Andy Warhol’s Nothing Special

Screen grab from 'Andy Warhol's Nothing Special', filmed by Piers McGrail of Annville Films.

Screen grab from 'Andy Warhol's Nothing Special', filmed by Piers McGrail of Annville Films.

Brimming with aphoristically laden dialogue wrapped in a stylistically produced piece, Spilt Gin’s Andy Warhol’s Nothing Special is truly reminiscent of the infamous Factory era. Warhol is all over this tight production where set, acting, directing and musical arrangement coalesce to bring a strange and cool post-modern existential story of love and art, life and death to satisfying fruition. Elegantly clad in mostly shades of silver and announcing themselves on stage in identical white wigs, the quartet cast’s uniformity and beauty mirror the iconic images of Warhol’s tributes to popular culture.

Screen grab from 'Andy Warhol's Nothing Special', filmed by Piers McGrail of Annville FilmsFramed in this experimental play swathed in the synthetic texture of Warholian absurdity are the notions that love and beauty, art and fame are the ingredients as well as the objectives of the artist’s achievements. To be beautiful, to love beauty, to love beautifully and to become famous dissolve and merge together to achieve the artist’s desire; this is the suggestion inherent in the text, signposting us to the view that life as lived is art itself. Artistic achievement elevated above the mere production of good work and transcending the artist’s life in every detail, is the staple upon which the main character Andy (not Warhol) lives his life.

The dialogue heavily borrows from real Warhol repartee and you could be forgiven for thinking that this is a play about Andy Warhol. In essence it is and it isn’t. It’s about an Andy (Dan Colley), an artist who falls in love with his muse Eve (Lorna Quinn) whose beauty he cannot separate from the objective of love. Although in many ways the play succumbs to looking like a reflection on the real Andy Warhol, it goes further than that and is perhaps more aptly a deconstruction of any artist - or any insecure artist - seeking originality and fame in the same servings.

To borrow from Warhol is perhaps to borrow from the master of style and in this respect the borrower, writer James Hickson, has stolen well - and under Maeve Stone’s subtle direction this interrogation into art and creation emerges as the epitome of Warholian seductiveness and the dandyish pose of cool deeply embedded in the Pop mindset.

The narrative is exposed via snapshots into Andy’s life: his childhood, boyhood and adulthood explored in interview style with Emily Jeffers and Nathan Gordon, who are simply called Woman and Man, serving as the investigators into the world of the ethereal Andy. The overlaying of live and pre-recorded interviews and close-ups of the stage action on a large screen behind the actors reinforces the repetitiveness of Warhol’s imagery. Photo: Cathal McGuireMatthew Hickson’s sparse set of two white shelving units divided into five by five square compartments each with an electric bulb provides another clever reinforcement of the Pop era influence.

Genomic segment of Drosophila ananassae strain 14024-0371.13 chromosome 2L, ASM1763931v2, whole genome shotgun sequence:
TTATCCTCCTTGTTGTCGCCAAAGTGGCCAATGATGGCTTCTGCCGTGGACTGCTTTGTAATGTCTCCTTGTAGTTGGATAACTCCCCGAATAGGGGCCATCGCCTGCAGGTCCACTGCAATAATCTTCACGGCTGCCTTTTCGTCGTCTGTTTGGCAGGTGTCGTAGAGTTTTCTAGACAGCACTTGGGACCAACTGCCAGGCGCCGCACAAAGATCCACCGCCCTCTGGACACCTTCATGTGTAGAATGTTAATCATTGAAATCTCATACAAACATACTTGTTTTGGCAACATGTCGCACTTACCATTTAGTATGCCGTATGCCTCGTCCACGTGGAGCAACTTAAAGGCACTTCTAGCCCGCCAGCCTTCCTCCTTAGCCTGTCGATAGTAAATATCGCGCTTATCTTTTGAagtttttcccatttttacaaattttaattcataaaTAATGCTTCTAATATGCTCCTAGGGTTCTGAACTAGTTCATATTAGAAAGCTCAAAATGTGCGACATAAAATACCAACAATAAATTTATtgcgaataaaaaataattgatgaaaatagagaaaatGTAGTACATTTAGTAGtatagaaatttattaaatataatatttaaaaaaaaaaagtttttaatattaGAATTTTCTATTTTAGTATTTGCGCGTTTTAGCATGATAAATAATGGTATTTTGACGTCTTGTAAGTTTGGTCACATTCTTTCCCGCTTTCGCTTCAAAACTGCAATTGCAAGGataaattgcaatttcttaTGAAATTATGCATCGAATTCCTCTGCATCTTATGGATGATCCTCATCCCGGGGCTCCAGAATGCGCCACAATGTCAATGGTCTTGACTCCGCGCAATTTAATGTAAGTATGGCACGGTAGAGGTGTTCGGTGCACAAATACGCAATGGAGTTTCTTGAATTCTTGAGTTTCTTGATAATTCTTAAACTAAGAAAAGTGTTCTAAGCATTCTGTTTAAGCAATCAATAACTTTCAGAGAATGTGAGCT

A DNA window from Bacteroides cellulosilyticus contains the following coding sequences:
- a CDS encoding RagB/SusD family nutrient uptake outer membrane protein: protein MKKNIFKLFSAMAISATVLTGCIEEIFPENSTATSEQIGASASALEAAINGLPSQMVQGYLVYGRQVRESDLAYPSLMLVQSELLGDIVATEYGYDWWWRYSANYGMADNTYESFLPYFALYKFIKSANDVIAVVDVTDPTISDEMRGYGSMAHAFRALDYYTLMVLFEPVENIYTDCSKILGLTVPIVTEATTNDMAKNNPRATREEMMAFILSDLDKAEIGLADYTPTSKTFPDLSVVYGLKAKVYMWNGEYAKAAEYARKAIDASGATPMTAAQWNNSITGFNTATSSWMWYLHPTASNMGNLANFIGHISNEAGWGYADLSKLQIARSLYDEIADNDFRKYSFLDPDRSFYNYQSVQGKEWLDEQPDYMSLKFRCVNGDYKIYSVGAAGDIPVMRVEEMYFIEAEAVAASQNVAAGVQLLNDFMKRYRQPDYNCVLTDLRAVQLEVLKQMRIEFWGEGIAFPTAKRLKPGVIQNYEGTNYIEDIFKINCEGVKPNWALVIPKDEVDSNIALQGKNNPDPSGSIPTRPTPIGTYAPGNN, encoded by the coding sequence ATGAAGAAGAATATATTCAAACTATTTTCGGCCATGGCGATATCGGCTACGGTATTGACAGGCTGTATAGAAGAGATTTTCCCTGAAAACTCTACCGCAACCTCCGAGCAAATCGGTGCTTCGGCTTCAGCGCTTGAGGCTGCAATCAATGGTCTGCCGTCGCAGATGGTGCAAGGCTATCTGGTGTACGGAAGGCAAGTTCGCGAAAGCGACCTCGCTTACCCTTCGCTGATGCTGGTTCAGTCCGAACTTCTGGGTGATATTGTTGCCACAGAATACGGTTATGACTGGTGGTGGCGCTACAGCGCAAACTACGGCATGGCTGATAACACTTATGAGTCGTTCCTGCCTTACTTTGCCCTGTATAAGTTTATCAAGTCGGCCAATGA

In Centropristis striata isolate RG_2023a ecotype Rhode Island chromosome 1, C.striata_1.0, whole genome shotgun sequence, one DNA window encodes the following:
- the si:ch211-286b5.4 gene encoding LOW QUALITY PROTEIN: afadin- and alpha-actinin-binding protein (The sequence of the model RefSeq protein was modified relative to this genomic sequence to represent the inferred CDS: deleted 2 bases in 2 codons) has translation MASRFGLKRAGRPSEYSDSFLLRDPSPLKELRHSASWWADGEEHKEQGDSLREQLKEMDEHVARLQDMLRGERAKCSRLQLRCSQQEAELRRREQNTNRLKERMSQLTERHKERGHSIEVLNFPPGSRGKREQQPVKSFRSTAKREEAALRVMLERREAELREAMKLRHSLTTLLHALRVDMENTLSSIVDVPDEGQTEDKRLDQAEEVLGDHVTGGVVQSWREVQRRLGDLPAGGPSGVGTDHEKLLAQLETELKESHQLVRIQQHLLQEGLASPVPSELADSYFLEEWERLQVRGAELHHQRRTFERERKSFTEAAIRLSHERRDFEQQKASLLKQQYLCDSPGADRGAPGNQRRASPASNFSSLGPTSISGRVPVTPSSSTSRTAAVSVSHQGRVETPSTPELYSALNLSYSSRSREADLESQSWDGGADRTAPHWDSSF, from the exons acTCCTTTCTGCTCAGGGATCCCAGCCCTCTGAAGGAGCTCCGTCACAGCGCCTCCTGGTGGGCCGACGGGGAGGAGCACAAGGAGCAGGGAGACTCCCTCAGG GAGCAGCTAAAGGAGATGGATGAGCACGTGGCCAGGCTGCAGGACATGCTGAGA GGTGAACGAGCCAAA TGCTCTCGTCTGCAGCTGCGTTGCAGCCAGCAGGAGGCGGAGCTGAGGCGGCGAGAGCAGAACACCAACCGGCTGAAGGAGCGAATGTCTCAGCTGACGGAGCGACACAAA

On this simple stylish set the actors fill the space to deliver the humour and pathos of Hickson’s script. They inhabit their roles with graceful seductive aplomb weaving about each other in a physically playful choreographed style that is both precise and relaxed. In expressions and utterances their performances are enchanting and engaging, a captivating conveyance of the pithy and sententious narrative which is infused with many quotes from Warhol himself: the fifteen minutes of fame; Coca Cola’s absolute availability to bums and presidents, and the idea that a good painting is a famous painting. Hickson’s use of Warhol created maxims cleverly blended with obvious offbeat truisms in his own dialogue extends the humour of the play to great effect. Asked if he has a mother and father, Colley’s Andy replies, “That’s where I got my big break.” On love he warns that you must keep invoices, “because love is the greatest rip off.”

Musical arrangements inspired by David Bowie and Velvet Underground composed by Jane Deasy aptly complement the setting and physicality of the production.

Breda Shannon is a freelance writer and reviews books for The Irish Examiner.

  • Review
  • Theatre

Andy Warhol’s Nothing Special by James Hickson

27 - 29 May, 2010

Produced by Spilt Gin
In Belltable Arts Centre

Directed by Maeve Stone

Set Design: Matthew Hickson

Lighting Design: Katherine Graham

Musical Arrangement: Jane Deasy

With: Dan Colley, Nathan Gordon, Emily Jeffers and Lorna Quinn.